Clegg’s ‘fairness’; Robbing Peter to pay Paul….

Liberal Democrats, Nick Clegg says, will raise the age of qualification for the winter fuel allowance to 65. Clegg justifies these, frankly, outrageous proposals thus:

“We say you should bring that rise in the eligibility age forward to now, that saves you about £400m and you could use some of that money to actually provide extra winter fuel payments to the very disabled or those who are terminally ill.”

Operative word there is ‘could’ which is not the same as will. Given that the Liberal Democrats are committed to funding deficit reduction 100% through spending cuts I think it is fair to say the use of the word *could* leaves Mr Clegg just enough room for breathing space. In reality, Clegg himself costs ‘introducing extra fairness into the system’ ie, bringing in those groups he talks about at £200m; half the money this proposal saves.

Calling for the extension of Winter Fuel Payments is a worthy cause however, Clegg wants to do this by playing various groups off one another; robbing Peter to pay Paul. Amazingly, Clegg has positioned himself and his party to the right of the Conservative Party on the question of fiscal policy with his policy of funding defecit reduction through 100% spending cuts.

Labour gets things wrong but today it can be proud of itself on this issue and Alistair Darling who has continued to support the payment in the Budget today.


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About darrellgoodliffe


5 responses to “Clegg’s ‘fairness’; Robbing Peter to pay Paul….”

  1. Joe Otten says :

    It’s not 100% cuts – the new banking levy will go towards deficit reduction.

    And it is misleading of you to ignore the Tory plans to cut more and sooner, welching on the internationally agreed fiscal stimulus strategy.

    But whatever the result of the election, Labour will be to blame for nearly all the cuts, because they built up this £110billion structural deficit.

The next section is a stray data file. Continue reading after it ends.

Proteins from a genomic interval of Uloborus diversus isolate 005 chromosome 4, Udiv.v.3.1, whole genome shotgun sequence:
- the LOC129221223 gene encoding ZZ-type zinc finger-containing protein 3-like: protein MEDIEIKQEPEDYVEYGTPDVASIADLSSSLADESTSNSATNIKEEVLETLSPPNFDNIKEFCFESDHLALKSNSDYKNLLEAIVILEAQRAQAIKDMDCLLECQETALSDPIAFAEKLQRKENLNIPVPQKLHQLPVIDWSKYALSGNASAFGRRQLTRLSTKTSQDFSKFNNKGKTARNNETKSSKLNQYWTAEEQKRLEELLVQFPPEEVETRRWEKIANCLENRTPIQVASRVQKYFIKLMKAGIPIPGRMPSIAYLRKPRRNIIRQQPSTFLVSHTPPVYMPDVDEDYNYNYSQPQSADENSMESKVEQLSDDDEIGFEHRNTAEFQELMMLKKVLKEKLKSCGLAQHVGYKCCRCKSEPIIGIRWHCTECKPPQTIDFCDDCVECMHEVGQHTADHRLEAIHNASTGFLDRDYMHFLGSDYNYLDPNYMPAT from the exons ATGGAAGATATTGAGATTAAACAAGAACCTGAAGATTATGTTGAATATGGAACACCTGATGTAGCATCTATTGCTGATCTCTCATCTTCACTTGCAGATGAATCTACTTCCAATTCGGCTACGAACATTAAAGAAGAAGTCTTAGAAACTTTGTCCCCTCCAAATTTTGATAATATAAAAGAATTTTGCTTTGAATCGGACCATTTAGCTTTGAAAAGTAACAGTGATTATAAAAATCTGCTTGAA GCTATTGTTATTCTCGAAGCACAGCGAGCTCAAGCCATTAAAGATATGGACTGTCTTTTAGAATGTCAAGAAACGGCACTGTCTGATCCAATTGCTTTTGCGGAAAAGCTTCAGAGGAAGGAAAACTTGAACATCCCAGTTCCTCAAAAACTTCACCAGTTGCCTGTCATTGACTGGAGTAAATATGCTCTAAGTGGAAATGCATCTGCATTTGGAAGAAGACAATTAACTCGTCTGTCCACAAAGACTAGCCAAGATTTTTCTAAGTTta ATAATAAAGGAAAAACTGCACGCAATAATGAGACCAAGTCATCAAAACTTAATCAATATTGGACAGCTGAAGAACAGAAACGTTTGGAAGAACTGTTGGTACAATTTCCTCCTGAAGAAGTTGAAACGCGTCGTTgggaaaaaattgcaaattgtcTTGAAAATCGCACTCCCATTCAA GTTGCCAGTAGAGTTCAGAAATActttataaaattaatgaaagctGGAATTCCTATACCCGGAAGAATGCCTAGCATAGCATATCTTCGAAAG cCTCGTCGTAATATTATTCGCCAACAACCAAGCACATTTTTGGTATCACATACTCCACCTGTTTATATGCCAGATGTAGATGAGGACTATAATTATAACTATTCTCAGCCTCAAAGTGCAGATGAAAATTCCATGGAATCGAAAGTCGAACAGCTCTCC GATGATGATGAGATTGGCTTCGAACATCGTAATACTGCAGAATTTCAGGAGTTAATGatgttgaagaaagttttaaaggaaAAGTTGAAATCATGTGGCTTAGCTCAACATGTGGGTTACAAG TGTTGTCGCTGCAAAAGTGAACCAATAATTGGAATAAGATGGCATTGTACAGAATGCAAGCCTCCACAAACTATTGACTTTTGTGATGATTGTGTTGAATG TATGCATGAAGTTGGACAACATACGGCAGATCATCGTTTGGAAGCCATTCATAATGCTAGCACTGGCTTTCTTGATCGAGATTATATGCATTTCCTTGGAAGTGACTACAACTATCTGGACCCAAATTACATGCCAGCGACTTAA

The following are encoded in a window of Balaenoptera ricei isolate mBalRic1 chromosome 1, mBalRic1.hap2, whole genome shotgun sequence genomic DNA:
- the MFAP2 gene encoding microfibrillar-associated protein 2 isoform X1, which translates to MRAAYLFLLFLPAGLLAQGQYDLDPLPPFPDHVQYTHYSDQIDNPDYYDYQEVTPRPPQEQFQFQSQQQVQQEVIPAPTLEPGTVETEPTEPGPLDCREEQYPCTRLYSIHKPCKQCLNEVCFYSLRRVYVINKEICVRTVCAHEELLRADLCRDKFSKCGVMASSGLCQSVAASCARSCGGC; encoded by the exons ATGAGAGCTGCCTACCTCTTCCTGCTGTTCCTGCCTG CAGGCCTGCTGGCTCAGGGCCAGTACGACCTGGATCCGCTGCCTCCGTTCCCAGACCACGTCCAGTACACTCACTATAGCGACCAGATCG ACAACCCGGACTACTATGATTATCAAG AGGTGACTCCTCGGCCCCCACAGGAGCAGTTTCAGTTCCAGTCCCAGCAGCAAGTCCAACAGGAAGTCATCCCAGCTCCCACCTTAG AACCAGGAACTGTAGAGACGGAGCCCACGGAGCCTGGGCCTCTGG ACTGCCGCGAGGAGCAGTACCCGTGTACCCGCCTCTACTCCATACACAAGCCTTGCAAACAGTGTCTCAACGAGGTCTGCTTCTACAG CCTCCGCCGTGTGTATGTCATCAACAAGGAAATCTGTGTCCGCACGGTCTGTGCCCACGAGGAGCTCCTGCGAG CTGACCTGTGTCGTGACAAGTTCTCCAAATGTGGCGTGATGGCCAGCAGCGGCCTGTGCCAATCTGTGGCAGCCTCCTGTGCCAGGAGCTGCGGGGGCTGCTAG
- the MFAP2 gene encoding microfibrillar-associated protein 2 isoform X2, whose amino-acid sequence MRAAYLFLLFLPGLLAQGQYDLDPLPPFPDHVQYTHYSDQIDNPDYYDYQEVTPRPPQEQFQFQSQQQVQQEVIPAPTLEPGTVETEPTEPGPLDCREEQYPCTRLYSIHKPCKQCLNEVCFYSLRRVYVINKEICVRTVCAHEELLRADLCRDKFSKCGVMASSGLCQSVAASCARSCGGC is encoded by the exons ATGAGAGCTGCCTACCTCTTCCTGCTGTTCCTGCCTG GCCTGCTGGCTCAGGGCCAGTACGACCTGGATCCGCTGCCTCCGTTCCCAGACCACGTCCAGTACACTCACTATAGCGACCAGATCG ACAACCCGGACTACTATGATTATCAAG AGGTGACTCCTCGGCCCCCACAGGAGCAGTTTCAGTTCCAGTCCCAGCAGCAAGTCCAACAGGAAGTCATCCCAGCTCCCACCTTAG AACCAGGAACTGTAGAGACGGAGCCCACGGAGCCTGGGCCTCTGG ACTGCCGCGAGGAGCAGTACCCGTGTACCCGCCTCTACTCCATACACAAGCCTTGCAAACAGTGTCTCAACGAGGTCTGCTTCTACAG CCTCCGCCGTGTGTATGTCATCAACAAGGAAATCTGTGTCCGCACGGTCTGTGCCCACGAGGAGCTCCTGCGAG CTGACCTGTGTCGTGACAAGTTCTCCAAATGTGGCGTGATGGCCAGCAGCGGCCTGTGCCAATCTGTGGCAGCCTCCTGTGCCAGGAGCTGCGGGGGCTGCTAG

2. darrellgoodliffe says :


    Let’s be quite clear what the Liberal Democrats stand for shall we? Rather than take my word for it I will let Clegg speak for himself:

    “We need to bring about the biggest fiscal contraction in post-war political history.”

    I wont ignore it, I will let Mr Clegg take centre-stage again:

    Having said:

    “Our working assumption is that the conditions will be right for cuts from 2011-12, but not before.”

    He then says this:

    “Liberal Democrats will follow Canada’s lead.
    After the election, we will hold an emergency budget and interim spending review which will put in place cuts which could be realised within the financial year”

    His speech is littered with numerous examples of him contradicting himself within the space of a few paragraphs.

    Blame Labour all you want; the Lib Dems supported the major cause of it, the bank bailout (as did I and I still would) so playing the blame game doesnt really wash does it?


  3. darrellgoodliffe says :

    Clegg in the Spectator:

    “Mr Clegg says the Lib Dems are the most radical of the lot: they propose no tax rises at all. ‘We’re saying “purely spending cuts””

    From the horses mouth….actually as the banking levy is a new tax Joe what you say doesnt change what myself and Clegg have said being the case.


  4. Joe Otten says :

    Darrell, there was a large structural deficit before the banking crisis. Labour had abandoned prudence and were spending like the Tories had been in 97. (The economy on the other hand is doing as well as can be expected – I don’t support the Tories’ conflation of the economy and the deficit.)

    So, anyway, if you don’t agree with Clegg, how do you propose to deal with the public sector deficit?


  5. darrellgoodliffe says :


    Labour’s spending was a direct result of the ‘prudence’ that so damaged our public services.

    Through growth. I favour radical structural change (similar to the kind Clegg favoured the day before yesterday) backed-up with investment and a gradual reduction of the deficit through growth-led policies. Clegg’s current policies will collapse the recovery like a house of cards because the private sector, put simply, isnt in a position to do the heavy-lifting.


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